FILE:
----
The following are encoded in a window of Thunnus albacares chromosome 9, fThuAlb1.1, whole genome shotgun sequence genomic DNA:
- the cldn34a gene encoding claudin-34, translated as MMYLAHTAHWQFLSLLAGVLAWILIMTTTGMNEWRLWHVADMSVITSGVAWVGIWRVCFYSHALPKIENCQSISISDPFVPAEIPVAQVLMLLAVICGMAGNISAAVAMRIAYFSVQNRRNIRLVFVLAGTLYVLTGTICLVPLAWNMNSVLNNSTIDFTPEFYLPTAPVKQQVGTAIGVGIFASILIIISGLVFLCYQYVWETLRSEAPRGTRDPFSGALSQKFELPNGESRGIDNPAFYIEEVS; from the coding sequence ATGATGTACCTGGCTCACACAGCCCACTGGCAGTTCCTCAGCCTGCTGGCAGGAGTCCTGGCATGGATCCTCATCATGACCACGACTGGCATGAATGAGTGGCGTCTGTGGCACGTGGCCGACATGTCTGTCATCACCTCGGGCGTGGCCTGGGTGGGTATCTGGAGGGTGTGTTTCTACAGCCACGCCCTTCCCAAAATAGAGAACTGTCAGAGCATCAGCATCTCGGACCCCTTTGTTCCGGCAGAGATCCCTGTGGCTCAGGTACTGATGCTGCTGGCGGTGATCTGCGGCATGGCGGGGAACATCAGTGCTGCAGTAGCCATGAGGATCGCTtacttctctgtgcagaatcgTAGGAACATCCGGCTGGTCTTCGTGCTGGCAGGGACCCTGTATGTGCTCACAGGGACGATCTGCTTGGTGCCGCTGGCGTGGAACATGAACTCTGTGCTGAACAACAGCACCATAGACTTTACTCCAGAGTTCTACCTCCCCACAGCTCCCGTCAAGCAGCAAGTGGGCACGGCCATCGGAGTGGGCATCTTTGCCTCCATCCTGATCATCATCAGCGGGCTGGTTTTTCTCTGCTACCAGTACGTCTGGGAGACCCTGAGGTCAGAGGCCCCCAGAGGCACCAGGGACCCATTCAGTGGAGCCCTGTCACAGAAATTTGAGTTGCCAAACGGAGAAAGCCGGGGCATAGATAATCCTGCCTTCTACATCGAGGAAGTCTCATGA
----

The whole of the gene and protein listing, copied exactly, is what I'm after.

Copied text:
The following are encoded in a window of Thunnus albacares chromosome 9, fThuAlb1.1, whole genome shotgun sequence genomic DNA:
- the cldn34a gene encoding claudin-34, translated as MMYLAHTAHWQFLSLLAGVLAWILIMTTTGMNEWRLWHVADMSVITSGVAWVGIWRVCFYSHALPKIENCQSISISDPFVPAEIPVAQVLMLLAVICGMAGNISAAVAMRIAYFSVQNRRNIRLVFVLAGTLYVLTGTICLVPLAWNMNSVLNNSTIDFTPEFYLPTAPVKQQVGTAIGVGIFASILIIISGLVFLCYQYVWETLRSEAPRGTRDPFSGALSQKFELPNGESRGIDNPAFYIEEVS; from the coding sequence ATGATGTACCTGGCTCACACAGCCCACTGGCAGTTCCTCAGCCTGCTGGCAGGAGTCCTGGCATGGATCCTCATCATGACCACGACTGGCATGAATGAGTGGCGTCTGTGGCACGTGGCCGACATGTCTGTCATCACCTCGGGCGTGGCCTGGGTGGGTATCTGGAGGGTGTGTTTCTACAGCCACGCCCTTCCCAAAATAGAGAACTGTCAGAGCATCAGCATCTCGGACCCCTTTGTTCCGGCAGAGATCCCTGTGGCTCAGGTACTGATGCTGCTGGCGGTGATCTGCGGCATGGCGGGGAACATCAGTGCTGCAGTAGCCATGAGGATCGCTtacttctctgtgcagaatcgTAGGAACATCCGGCTGGTCTTCGTGCTGGCAGGGACCCTGTATGTGCTCACAGGGACGATCTGCTTGGTGCCGCTGGCGTGGAACATGAACTCTGTGCTGAACAACAGCACCATAGACTTTACTCCAGAGTTCTACCTCCCCACAGCTCCCGTCAAGCAGCAAGTGGGCACGGCCATCGGAGTGGGCATCTTTGCCTCCATCCTGATCATCATCAGCGGGCTGGTTTTTCTCTGCTACCAGTACGTCTGGGAGACCCTGAGGTCAGAGGCCCCCAGAGGCACCAGGGACCCATTCAGTGGAGCCCTGTCACAGAAATTTGAGTTGCCAAACGGAGAAAGCCGGGGCATAGATAATCCTGCCTTCTACATCGAGGAAGTCTCATGA